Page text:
People living in their society act as though they are living in their society. This is no deep discovery or great inscrutable insight. Unless you think just saying it makes it so.

          Since facts are your desire, I know personally exactly two families that went the private or suburban route to escape what would be the enrollment of their kids in a majority Hmong public school. Are both families racist? I have no idea, as I am not as bold a racist-sniffer as some. What race do you suppose these families are? That much I do know, but I wonder if you can guess from their above “racist” act.

          If you can tell what I give a damn about so easily, answering the above should be pretty light work for you.

          • I’d send my kids to racially mixed St Paul Central in a heartbeat. I’d home school my kids before sending them to the all white suburban HS I attended.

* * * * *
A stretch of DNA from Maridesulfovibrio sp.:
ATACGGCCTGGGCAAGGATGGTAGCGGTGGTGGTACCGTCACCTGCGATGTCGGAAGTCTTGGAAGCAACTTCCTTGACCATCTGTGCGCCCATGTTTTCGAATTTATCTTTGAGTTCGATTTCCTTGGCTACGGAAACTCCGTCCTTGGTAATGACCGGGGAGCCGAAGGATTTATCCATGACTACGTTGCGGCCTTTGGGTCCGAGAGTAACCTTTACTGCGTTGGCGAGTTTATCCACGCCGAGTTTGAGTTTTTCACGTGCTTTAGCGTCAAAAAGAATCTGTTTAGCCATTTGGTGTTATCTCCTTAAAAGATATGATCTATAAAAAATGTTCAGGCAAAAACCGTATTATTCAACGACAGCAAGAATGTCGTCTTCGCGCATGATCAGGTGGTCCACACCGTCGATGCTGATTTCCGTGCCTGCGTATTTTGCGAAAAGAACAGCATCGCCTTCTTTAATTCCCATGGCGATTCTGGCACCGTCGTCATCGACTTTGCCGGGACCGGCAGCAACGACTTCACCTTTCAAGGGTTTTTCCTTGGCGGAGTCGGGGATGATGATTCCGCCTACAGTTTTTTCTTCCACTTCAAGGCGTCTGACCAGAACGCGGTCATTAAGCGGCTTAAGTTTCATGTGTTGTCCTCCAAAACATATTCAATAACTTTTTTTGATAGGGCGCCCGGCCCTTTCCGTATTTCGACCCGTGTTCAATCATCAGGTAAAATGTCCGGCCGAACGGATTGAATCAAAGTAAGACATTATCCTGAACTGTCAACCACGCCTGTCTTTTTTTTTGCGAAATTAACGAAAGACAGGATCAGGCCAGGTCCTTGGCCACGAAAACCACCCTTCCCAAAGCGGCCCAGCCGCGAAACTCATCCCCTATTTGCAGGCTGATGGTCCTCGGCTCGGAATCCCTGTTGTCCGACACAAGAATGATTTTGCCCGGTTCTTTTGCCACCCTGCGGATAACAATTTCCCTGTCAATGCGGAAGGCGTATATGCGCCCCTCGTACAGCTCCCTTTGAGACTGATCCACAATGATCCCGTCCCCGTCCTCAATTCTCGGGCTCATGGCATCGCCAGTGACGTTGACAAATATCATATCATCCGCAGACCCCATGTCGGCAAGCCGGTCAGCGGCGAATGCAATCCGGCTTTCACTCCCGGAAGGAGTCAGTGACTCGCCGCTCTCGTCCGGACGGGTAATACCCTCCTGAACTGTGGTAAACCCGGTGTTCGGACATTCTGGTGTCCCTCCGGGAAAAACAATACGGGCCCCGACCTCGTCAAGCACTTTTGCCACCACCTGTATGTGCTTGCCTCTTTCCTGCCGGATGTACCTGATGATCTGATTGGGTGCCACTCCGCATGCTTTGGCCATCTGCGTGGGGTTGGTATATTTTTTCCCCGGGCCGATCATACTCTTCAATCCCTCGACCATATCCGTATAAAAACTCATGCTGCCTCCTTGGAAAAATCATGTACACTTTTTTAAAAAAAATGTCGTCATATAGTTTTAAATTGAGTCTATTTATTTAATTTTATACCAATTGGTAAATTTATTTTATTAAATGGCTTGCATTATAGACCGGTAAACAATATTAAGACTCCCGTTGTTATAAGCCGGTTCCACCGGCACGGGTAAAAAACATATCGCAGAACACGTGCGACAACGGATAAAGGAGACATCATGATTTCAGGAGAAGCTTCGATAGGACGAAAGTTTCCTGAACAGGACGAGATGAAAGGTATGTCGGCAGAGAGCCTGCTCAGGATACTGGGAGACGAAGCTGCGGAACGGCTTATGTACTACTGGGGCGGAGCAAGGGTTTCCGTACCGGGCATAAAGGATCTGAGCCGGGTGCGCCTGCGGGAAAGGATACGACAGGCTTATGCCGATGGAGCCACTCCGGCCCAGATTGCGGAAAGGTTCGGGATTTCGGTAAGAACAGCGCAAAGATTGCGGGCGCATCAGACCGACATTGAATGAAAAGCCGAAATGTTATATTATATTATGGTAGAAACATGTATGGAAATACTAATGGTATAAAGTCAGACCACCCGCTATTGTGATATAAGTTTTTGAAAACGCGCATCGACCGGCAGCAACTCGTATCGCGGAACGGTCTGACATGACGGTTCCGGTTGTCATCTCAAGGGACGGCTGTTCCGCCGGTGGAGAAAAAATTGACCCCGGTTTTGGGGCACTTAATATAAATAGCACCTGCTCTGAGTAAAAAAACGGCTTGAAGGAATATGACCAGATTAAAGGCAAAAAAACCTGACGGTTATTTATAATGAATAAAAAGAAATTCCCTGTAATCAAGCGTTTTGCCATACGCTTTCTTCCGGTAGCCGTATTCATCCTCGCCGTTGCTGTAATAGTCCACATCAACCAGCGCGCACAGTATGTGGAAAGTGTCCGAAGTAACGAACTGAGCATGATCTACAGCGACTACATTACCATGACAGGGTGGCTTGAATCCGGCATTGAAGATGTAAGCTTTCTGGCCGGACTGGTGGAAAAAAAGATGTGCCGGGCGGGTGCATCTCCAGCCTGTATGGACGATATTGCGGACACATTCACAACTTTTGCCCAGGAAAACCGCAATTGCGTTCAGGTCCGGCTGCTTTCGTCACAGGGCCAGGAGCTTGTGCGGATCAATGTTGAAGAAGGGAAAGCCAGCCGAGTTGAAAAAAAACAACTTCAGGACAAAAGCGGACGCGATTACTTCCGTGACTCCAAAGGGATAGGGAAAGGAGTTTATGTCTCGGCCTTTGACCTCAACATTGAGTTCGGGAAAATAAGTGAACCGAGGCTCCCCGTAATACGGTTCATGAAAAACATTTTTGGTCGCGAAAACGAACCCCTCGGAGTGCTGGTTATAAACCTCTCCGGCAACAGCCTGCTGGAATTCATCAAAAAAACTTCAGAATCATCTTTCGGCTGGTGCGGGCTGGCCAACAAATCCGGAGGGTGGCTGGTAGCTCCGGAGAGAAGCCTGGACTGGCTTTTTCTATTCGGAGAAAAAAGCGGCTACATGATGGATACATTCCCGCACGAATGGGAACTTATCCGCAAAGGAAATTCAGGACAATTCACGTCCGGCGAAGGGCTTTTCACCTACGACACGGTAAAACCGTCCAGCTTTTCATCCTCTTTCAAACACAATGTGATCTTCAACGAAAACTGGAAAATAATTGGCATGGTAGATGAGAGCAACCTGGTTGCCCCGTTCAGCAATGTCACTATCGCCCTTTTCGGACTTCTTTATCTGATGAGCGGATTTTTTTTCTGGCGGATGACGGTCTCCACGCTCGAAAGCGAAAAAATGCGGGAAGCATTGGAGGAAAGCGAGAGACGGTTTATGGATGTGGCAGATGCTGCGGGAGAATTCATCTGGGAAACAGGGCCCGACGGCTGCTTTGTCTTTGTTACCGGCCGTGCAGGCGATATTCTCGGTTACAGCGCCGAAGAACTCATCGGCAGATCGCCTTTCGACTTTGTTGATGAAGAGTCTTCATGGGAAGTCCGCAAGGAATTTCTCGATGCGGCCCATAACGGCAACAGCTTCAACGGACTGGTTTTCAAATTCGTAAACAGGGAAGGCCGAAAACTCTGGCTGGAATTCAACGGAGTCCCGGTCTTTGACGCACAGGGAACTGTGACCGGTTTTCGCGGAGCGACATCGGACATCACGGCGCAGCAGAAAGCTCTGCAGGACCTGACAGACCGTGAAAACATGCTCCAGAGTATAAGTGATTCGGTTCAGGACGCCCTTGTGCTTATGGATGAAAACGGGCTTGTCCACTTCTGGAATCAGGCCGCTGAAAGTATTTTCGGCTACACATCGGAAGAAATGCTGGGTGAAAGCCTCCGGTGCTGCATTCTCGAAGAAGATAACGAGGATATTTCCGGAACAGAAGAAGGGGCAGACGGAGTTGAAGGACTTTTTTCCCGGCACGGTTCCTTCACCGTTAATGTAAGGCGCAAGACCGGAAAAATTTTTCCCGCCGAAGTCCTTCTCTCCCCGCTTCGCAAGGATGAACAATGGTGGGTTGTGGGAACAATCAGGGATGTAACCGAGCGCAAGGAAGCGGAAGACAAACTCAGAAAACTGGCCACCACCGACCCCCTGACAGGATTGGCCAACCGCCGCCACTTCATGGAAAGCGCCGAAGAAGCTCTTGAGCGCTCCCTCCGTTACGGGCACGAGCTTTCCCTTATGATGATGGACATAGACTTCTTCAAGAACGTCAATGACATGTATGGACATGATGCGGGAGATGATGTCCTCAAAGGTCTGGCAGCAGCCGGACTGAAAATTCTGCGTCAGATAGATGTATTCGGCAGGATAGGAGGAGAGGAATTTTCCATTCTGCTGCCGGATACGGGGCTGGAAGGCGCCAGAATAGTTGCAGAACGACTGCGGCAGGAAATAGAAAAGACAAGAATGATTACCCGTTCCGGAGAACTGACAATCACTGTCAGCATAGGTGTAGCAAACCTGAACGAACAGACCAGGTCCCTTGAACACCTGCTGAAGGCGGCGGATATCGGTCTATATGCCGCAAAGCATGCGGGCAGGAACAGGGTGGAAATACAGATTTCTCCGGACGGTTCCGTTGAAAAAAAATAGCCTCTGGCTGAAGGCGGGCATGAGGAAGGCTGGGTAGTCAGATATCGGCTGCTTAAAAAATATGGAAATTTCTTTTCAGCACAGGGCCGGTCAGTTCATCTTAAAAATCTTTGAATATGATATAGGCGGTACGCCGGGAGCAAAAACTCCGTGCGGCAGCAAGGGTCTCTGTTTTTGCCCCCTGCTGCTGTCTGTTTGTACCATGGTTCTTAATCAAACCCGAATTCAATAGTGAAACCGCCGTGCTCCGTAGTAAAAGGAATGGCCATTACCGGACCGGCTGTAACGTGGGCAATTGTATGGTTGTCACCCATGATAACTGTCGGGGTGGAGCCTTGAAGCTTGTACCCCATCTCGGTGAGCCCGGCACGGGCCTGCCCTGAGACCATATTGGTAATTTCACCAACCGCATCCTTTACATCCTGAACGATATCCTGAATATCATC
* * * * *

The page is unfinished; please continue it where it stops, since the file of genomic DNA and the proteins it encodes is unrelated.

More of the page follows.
• jpgray

              That’s the thing – I have no idea if school quality was the reason for their actions, or if the data even show any difference in quality between the schools in question.

              Others seem to be able to figure many things out very easily just by the behavior alone.

    • twbb

      “Start with talking to”

      Why are we always urged to “start talking to” the people least impacted by the problem?

      • Huh? “Impacted” is a strange word to use when the discussion is framed as victims and perpetrators. And are you saying families that aren’t wealthy and whose kids live in an underfunded school district aren’t “impacted’ by any problems?

        • River Birch

          I think twbb is saying here is this: Why should we “start by talking to” the people you list, all of whom are vastly more insulated from the structural racism being discussed than the poor families of color without the means to switch to better schools? How about we “start by talking to” them instead?

          • So wait, black parents who don’t keep their kids in Schools with a lot of poor black kids are racist just like white people?

            Thanks for showing things are just like they were in 1970!

            • DrDick

              Educated, affluent minorities who move to economically segregated communities are equally guilty of perpetuating class inequality. This is not a complicated concept.